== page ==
Love and Equality in Victorian England

I finished re-reading Charlotte Bronte’s “Jane Eyre” today as part of my Classic Club November Victorian Literature event. I think besides Pride and Prejudice by Jane Austen, there is no other book in English literature that is so famous or the by-word of must read lists and whose plot has been copied innumerable times for prequels, sequels, pre-prequels and it central story line used for films, stage and even modernized versions of the original book. Therefore since novel is so well steeped in the public memory, it makes little sense to summarize its story or review the book considering practically almost all of us have done that at least once middle-school upwards. Thus I adopt the same means as I when I wanted to discuss Rebecca and Sign of Four and share with you some observations and thoughts –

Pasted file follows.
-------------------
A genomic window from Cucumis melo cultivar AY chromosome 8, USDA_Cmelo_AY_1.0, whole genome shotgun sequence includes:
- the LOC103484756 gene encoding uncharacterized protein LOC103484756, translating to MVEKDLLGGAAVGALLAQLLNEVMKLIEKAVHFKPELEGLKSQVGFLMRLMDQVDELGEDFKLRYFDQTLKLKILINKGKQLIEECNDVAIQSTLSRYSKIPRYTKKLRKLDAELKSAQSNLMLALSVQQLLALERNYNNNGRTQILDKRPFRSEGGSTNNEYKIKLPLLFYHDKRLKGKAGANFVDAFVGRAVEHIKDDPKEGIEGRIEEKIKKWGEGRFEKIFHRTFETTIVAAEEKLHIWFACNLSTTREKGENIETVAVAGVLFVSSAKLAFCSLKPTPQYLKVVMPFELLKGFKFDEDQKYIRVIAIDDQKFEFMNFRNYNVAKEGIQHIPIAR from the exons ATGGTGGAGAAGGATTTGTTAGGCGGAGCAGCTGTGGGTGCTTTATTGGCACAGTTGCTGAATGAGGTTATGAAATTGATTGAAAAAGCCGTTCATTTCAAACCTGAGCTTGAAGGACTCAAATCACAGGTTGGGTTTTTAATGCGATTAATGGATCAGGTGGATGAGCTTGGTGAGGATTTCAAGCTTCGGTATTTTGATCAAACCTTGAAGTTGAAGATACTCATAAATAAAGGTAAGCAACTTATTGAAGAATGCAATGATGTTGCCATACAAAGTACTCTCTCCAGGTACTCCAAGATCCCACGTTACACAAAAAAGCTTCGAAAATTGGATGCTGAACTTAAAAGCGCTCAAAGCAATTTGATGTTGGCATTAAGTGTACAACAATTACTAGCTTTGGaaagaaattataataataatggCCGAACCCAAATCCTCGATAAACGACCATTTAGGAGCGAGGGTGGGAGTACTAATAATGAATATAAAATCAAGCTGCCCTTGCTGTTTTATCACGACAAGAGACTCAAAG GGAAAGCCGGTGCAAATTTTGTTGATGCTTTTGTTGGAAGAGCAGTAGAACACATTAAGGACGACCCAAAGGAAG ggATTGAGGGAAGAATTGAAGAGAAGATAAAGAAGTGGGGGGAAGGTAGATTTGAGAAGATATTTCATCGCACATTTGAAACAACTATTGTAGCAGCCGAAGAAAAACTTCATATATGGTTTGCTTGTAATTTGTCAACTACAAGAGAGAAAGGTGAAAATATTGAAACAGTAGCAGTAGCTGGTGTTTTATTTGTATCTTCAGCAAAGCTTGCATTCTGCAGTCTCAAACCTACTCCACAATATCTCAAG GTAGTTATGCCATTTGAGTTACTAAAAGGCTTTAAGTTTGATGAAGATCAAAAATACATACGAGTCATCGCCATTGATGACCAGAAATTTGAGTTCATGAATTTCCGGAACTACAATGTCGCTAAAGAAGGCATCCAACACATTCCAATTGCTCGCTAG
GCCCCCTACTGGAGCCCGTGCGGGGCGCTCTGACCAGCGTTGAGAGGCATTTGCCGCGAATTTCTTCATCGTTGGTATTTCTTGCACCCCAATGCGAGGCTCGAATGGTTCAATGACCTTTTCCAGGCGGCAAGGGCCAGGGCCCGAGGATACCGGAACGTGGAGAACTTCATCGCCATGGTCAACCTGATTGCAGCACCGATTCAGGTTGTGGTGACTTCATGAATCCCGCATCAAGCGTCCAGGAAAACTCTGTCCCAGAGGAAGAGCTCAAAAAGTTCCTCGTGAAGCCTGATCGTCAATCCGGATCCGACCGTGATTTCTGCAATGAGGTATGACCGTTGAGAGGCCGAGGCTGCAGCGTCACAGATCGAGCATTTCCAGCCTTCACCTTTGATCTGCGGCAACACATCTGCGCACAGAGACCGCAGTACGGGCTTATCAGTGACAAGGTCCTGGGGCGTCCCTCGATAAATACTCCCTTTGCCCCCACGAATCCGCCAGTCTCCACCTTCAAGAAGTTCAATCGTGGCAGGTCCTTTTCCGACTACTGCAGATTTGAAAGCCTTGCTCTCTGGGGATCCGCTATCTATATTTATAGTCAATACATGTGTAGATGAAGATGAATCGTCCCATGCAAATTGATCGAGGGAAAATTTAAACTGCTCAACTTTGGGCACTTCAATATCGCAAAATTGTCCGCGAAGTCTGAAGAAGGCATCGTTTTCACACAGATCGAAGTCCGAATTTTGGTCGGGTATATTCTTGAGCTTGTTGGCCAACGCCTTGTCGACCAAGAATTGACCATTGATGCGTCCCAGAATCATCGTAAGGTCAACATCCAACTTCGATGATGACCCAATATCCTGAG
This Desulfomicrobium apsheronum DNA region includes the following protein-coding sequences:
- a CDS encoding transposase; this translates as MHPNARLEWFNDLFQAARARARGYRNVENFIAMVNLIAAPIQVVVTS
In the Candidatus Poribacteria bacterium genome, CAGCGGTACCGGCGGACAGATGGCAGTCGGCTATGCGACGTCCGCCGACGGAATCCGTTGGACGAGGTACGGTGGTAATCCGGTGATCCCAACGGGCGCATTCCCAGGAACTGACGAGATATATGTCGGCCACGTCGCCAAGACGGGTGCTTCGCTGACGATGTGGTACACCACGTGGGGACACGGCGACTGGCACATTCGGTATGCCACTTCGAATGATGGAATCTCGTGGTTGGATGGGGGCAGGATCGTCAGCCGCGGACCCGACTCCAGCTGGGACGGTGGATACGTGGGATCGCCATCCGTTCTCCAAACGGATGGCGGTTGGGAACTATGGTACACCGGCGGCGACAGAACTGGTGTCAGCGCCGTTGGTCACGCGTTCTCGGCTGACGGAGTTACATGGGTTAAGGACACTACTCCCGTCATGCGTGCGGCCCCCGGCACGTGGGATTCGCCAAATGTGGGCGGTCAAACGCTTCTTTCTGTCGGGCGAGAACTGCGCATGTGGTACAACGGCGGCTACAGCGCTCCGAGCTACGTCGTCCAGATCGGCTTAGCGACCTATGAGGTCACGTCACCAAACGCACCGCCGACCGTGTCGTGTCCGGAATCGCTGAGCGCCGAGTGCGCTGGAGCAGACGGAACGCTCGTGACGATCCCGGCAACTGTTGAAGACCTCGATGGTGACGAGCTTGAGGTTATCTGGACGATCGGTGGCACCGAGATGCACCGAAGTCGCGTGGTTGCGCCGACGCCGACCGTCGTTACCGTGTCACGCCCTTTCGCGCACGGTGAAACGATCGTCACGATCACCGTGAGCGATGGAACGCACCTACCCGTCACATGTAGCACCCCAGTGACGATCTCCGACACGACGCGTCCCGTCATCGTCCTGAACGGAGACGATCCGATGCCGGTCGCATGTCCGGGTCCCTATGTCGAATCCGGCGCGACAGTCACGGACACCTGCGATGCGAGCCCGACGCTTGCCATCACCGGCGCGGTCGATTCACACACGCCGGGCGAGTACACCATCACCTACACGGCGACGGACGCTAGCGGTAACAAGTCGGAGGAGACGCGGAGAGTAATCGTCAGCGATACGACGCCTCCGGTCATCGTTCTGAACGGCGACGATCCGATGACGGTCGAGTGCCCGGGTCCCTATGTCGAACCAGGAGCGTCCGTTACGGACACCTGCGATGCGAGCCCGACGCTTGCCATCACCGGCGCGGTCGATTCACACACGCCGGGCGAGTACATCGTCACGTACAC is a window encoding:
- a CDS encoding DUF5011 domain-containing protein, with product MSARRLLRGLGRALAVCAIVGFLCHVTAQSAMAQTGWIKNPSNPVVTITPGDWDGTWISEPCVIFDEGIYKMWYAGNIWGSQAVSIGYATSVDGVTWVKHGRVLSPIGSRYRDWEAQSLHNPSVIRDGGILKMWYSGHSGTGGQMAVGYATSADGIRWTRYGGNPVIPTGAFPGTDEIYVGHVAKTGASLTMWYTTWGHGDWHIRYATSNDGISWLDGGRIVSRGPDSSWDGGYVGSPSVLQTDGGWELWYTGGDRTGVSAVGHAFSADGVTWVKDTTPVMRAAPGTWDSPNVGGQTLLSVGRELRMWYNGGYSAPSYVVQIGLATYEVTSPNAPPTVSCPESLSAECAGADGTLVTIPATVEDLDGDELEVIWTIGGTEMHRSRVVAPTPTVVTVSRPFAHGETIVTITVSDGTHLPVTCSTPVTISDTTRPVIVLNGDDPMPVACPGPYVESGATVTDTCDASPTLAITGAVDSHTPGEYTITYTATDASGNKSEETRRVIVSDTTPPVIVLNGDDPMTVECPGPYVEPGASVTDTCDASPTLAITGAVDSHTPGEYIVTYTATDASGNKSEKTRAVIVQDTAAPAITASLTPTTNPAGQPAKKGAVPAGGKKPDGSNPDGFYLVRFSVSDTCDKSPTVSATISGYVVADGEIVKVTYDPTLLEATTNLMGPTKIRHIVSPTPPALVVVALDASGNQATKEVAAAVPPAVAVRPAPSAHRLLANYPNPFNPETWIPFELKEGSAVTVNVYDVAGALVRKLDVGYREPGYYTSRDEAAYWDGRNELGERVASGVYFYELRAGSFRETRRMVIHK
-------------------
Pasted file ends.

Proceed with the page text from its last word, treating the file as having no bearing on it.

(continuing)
I have always had mixed feelings about “Jane Eyre” – as a young girl in her pre- teens, I could not warm up to Jane Eyre, with her controlled behavior and her at times cold approach. I liked my leading ladies to have all the fire in the world and I could not suppose why Jane was always striving to be so what I considered uptight in her actions. This came from the heart that worshipped Elizabeth Bennet and was fundamentally a Marianne Dashwood. However re-reading the book, several times since then, I did realize that allowances had to be made for the age – woman had limited means and character once lost would irrevocably lead to ruin. I did understand that one had to only act correct but also seem correct and one’s passion must be regulated by one’s intellect for the long-term well-being of all concerned. Jane Eyre therefore had long seized to be a cold insipid creature, but rather a courageous and strong woman who did what was right, no matter what the sacrifice and no matter how painful. The idea of what is right versus what makes me happy, is refreshing especially in the modern world of “absolute individualism” and “doing what makes me happy as long as no one is hurt” – perhaps by becoming Mr. Rochester’s mistress, no one would be hurt, after all the wife is mad!! Besides what is right for me may not be right for you and would the modern re-telling of Jane Eyre, actually hold up the value of not living in while the spouse, albeit mad lives? Would the modern readers judge such an action – such “living in the moment” more logical and plausible than the original Victorian moral guide of what is now considered as “prude”. I am very curious, what would be the turning point of should Charlotte Bronte write Jane Eyre in 21st century or is such a story longer possible, since the very socio-political background has changed?